Rename support

Renaming a symbol with all their references? This is possible now. Just hit Ctrl+Shift+R and a popup asks what the new name should look like. Hitting Enter considers all references of that symbol too.

Hover support

It is possible to show documentation when you hover a symbol or method. Due to not that perfect markdown support in a GtkLabel it is not perfect.

Workspace search provider

This is in my opinion the best feature right now. Searching symbols across the workspace is particular convenient if you remember the names of the symbol.

Roadmap

I have several ideas how to go from here:

  • Getting all diagnostic messages into the diagnostic sidebar for workspace wide diagnostic handling.
  • The Workspace search provider is currently a Rust Analyzer only feature but not restricted to it. I want to make the implementation generic enough to handle all LSP servers out there.
  • Rust Analyzer provides very useful CodeActions to refactor code in a convenient way. GNOME Builder does not support these right now therefore i want to try a design and elaborate how to go from there.

GNOME Builder ❤️ Rust Analyzer Part 1

In the last month i actively worked on something i would like to present in this blog post.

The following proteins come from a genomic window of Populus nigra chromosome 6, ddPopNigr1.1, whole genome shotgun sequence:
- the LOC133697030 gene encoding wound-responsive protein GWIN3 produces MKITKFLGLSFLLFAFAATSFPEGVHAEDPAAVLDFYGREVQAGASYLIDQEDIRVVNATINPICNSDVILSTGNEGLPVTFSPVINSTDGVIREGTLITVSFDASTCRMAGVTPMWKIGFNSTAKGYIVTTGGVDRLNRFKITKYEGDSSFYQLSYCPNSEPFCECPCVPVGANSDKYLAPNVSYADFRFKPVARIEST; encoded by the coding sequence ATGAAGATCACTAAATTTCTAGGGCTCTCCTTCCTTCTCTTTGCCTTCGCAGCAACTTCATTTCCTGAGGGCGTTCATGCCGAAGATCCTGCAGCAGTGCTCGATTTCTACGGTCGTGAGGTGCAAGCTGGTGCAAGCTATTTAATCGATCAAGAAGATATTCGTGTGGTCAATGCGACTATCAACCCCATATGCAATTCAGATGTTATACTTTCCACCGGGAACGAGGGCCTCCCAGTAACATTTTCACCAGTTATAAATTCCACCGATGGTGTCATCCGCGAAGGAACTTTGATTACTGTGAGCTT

It all started with this reddit conversation:

matklad-reddit.png

This got me curious. I thought the LSP specification should be similar in most editors (without knowing a thing) and therefore i investigated my favourite editor: GNOME Builder. In fact i saw immediatly that there are still rough edges regarding the LSP implementation. And still no Rust Analyzer plugin available. This brought me to some lines of code by copying the RLS implementation.

Unsatisfied with the solution i made a complete rewrite as i was not confident enough for python (just occasionally write some lines). I started from scratch implementing a good Rust Analyzer plugin and sharpen the edges of the LSP implementation along the way.

Features Rust Analyzer in GNOME Builder

Speaking of features the first thing you will see if you open a vanilla GNOME Builder rust file in the editor is probably this:

Download offer directly in the IDE

ra_start.png